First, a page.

With 2022 winding down, it’s no surprise many are looking forward to spending time with loved ones over the extended break. Unfortunately, bad guys often see the closing months of the year as an opportune moment to go on the offensive, with researchers noting a 30% rise in malware assaults and ransomware attacks over the holiday season.
Fortunately, understanding the threats to you and your business is one of the best forms of defense. So with that in mind, here are the five most serious security threats of 2022 – and how to defend against them throughout the new year.
Understanding 2022’s 5 Biggest Security Threats
Software as a service (SaaS) products are everywhere these days. From ecommerce tools to CRM platforms and content management offerings, SaaS brands are everywhere these days. And because of their plug-and-play nature – often backed by cloud services – companies of all sizes have made use of them.
But for all their convenience, SaaS offerings can also present an additional vector of attack for malicious actors. This year alone, services such as Salesforce-owned Slack and HubSpot experienced breaches that directly impacted their clients. And while both businesses responsibly disclosed the incursions, the bad guys still extracted a significant amount of customer data.
It’s a well-worn trope that employees are often the weakest link in an organization’s security framework. A Verizon cybersecurity study found 85% of breaches involved a “human element.”
From clicking on phishing links to inadvertently passing along sensitive information over the phone, determined crooks have long exploited the people in the network.
Ransomware as a Service
For the last several years, businesses across the globe have found themselves the target of evermore sophisticated malware, but in 2022, things went to another level with the proliferation of ransomware as a service (RaaS). As the name suggests, RaaS are created by nefarious characters and then traded via the dark web to those who want to blackmail companies, municipalities, and even individuals.
One of the most notorious RaaS products is LockBit, which can not only encrypt databases but also trigger distributed denial-of-service (DDoS) attacks, overloading its servers and effectively making them unreachable over the internet.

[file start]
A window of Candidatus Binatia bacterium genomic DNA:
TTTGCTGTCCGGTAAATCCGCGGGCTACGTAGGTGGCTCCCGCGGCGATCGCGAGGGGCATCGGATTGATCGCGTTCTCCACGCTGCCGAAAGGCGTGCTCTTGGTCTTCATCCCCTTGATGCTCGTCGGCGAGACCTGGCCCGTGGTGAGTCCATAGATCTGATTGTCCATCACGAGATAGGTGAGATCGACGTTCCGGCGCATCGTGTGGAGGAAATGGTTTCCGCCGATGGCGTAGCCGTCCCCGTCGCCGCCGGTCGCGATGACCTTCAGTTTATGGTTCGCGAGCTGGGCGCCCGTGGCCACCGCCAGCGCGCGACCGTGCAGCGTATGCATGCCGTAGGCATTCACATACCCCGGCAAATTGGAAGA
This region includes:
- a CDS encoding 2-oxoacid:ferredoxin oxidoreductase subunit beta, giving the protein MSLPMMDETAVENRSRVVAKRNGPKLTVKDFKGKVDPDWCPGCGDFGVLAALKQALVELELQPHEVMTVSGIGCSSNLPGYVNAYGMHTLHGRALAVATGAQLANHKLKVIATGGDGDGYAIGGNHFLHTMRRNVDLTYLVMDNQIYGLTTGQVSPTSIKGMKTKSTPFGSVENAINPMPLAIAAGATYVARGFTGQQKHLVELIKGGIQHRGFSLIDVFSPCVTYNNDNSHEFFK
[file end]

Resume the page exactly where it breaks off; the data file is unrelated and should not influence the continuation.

Poor Work-from-home Practices
Perhaps the biggest change to work in the last few years has been the work-from-home trend. Between 2019 and 2021, the number of home-based employees in the U.S. tripled from about 9 million to over 27 million. While such arrangements can have obvious benefits for businesses and staffers, there are also risks.
Companies can mandate security practices such as two-factor authentication for accessing intranet sites and proprietary systems, but if an employee’s home Wi-Fi router is not correctly secured, that could provide scope for a man-in-the-middle attack. Indeed, staffers who decide to work from coffee shops instead of their couch are inviting even more risk – especially if they don’t make use of a properly encrypted VPN to connect to an organization’s network.
Cloud Service Flaws
As with SaaS offerings and work-from-culture, cloud services have become a major part of the modern work environment. From document collaboration to file backup, cloud products from companies such as Google, Microsoft, and Amazon have allowed businesses to achieve levels of efficiency that were not possible just a decade ago.
Nonetheless, with cloud systems holding ever-greater volumes of sensitive data, maintaining secure connections to off-site servers is a constant challenge for organizations. With everything from customer information to employee files held in the cloud, a simple misconfiguration or inadvertently adjusted permission setting can have grave consequences.
iThreat helps to protect your business against security fallouts
Over 25 years, iThreat has helped hundreds of companies recover from security breaches. Whether that’s data loss because of social engineering or a bad guy exploiting an unsecured network to rifle through an employees laptop, iThreat’s SignalAlert has been there to help businesses prevent the worst from happening.
By watching the web in real time, SignalAlert is able to constantly monitor the internet for proprietary information and sensitive data. Whether that’s social media sites or deep web platforms, SignalAlert is there to catch the first glimpse of nefarious activities. And when SignalAlert catches the bad guys at it, you can rely on our decades of experience to help investigate and pull down the information before it’s too late.
Check out SignalAlert today and keep your business safe all year round.